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Unformatted text preview: Chapter 12 Chapter
Third Party Rights + Discharge Third Party Third
• 3rd party = someone not a party to not original agreement original
– (Did not sign the agreement) • 3rd parties can be involved
– At contract formation – After contract formation Third Party Involvement after formation formation
• Contract is a set of rights and duties • Party can transfer any of these to Party another another • Delegate Duties (have another perform Delegate for you) for • Assign Rights (transfer your rights to Assign another) another) Assignment & Delegation Assignment
• • • • • • Can occur separately or together Can assign or delegate some or all Delegatee of duty must accept Delegator of duty remains responsible Limits on delegation Obligor/Obligee? Limits on delegation Limits
• • • Special Skills Special Trust Recipient of performance will be getting Recipient something different something • Contract can prohibit 3rd Party Beneficiaries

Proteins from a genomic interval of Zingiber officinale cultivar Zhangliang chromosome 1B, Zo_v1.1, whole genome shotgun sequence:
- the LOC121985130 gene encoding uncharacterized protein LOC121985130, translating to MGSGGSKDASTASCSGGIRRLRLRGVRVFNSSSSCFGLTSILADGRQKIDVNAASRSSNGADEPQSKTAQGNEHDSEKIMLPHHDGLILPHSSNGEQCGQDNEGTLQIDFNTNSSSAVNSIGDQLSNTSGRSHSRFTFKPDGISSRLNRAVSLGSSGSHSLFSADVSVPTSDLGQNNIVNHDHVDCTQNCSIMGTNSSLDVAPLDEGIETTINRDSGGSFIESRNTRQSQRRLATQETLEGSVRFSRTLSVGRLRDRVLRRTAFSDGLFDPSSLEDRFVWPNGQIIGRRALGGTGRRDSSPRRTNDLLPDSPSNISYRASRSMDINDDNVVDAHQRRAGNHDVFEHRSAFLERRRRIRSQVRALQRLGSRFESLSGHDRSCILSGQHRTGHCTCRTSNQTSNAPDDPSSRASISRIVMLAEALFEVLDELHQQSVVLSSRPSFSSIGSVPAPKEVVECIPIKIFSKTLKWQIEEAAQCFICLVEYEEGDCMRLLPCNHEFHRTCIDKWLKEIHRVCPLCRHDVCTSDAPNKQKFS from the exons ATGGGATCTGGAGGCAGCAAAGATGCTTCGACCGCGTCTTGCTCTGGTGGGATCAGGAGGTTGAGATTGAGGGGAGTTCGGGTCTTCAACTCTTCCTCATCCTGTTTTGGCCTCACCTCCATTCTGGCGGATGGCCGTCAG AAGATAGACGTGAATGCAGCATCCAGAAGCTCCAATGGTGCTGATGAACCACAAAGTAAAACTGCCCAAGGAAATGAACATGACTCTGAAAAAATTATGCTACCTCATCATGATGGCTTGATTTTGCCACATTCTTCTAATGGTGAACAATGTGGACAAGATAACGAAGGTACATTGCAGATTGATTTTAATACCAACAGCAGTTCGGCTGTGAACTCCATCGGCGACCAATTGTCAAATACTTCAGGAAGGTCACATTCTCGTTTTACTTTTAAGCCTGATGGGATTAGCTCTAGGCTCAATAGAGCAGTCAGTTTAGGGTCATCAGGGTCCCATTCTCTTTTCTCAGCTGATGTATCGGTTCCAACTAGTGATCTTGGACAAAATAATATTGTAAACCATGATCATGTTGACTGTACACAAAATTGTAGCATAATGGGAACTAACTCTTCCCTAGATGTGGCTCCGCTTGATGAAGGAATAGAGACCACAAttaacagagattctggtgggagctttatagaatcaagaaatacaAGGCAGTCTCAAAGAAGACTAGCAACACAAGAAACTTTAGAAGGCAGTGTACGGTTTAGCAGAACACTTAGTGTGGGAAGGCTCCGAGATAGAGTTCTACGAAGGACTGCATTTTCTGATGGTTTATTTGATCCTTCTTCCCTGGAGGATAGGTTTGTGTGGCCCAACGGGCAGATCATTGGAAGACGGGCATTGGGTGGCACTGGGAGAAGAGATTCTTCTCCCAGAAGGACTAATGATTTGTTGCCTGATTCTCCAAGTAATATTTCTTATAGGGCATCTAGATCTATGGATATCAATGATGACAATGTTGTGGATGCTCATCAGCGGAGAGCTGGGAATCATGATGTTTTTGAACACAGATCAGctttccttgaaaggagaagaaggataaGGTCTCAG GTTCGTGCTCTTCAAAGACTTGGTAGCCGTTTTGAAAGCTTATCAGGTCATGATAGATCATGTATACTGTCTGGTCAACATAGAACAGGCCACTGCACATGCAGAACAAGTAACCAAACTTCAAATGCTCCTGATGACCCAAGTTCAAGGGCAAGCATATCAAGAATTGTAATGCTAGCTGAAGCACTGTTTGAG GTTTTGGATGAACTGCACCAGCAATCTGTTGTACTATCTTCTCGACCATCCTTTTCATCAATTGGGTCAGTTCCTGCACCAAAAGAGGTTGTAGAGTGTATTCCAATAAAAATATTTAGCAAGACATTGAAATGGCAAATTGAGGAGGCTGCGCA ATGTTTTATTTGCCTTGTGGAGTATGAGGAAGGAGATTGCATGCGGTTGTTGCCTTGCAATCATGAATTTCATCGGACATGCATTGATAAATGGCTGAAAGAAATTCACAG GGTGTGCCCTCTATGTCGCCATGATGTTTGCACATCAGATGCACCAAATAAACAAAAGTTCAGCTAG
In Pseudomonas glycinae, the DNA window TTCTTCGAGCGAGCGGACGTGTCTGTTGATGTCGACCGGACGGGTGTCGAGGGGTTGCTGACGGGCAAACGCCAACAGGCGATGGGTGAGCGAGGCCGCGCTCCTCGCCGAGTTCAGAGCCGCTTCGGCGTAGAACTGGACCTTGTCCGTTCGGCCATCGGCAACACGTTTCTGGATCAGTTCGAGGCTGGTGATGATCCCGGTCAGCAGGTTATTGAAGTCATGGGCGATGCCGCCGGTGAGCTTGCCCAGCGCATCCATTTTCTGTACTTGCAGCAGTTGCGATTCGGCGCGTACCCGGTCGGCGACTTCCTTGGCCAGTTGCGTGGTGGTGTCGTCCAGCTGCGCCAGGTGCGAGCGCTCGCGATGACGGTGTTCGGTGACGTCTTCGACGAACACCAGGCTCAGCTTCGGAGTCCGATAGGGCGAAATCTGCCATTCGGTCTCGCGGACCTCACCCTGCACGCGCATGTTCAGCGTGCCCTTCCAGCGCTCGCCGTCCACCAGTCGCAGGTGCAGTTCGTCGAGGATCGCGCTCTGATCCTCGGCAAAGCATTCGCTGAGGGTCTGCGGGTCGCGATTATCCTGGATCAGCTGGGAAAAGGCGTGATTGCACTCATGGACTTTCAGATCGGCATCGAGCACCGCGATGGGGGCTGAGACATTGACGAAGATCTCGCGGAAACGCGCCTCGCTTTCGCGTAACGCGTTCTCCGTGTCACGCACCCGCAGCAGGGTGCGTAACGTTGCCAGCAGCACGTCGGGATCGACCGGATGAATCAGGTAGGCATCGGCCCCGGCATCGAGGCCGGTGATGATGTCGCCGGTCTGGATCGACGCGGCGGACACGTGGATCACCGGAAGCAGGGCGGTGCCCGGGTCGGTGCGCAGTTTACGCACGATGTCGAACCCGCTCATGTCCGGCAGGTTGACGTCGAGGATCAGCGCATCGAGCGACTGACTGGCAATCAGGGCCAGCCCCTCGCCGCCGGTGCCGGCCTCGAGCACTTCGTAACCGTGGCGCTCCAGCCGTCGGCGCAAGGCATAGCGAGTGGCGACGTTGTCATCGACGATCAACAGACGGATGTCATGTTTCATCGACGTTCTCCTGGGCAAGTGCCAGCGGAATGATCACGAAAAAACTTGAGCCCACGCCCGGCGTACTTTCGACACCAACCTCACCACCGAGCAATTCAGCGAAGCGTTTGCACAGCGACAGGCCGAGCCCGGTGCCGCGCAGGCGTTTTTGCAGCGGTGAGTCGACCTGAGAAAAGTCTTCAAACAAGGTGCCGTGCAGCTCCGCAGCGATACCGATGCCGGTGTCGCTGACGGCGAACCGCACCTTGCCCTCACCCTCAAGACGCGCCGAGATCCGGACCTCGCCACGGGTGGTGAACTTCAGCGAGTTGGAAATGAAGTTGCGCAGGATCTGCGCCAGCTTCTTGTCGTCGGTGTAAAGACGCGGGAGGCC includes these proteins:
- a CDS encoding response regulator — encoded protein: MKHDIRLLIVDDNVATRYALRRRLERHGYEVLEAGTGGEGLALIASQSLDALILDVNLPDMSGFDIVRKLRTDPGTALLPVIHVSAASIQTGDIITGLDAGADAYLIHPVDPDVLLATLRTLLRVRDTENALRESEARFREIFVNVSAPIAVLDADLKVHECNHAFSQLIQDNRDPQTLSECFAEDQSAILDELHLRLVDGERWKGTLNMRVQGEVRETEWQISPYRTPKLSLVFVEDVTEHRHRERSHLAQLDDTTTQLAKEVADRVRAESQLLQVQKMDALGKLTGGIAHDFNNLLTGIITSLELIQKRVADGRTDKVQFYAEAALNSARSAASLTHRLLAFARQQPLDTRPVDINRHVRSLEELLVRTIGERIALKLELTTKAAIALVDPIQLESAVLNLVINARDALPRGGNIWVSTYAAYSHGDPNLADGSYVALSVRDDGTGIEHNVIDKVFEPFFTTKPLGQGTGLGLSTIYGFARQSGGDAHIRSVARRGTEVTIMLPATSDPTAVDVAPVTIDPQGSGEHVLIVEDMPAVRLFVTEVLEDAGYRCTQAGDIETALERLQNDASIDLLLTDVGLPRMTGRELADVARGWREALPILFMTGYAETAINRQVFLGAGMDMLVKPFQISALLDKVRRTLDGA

• Present when contract is formed • Contract calls for another to be Contract benefitted benefitted • Any intended beneficiary can sue under Any intended contract contract
– Creditor – Donee (gift recipient) • Incidental Beneficiaries cannot Discharge of Duties Discharge
• Means party has done all that is needed Means under the contract under • Most often: by doing what contract Most requires = performance requires • But many other circumstances Discharge by agreement of the parties the
• Mutual Rescission
– Both agree to call off the deal • Novation
– Replace one party Replace party • Substituted contract
– “we’ll do this instead” – The new contract immediately discharges The duties of 1st contract duties Discharge by agreement of the parties the
• Accord and Satisfaction
– New agreement to replace old – Key: in settlement of dispute over old Key: agreement agreement – Discharge of duties in old contract does not Discharge occur until new agreement is performed occur – If accord not performed, can sue on either If orig or accord orig Discharge--Impossibility Discharge--Impossibility
• Death of promissor of personal service Death contract contract • Destruction of subject matter • Supervening Illegality • Death of promissee?
– Sometimes Subjective Impossibility Subjective
• Must be due to unforeseeable circumstances Must unforeseeable
– Commercial Impracticability
• Makes it so contract is extremely burdensome to perform • Price change usually not enough – Frustration of Purpose
• No harder to perform, but no longer makes sense – Know how to distinguish these two ...
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This note was uploaded on 12/06/2010 for the course BCOR 3000 at Colorado.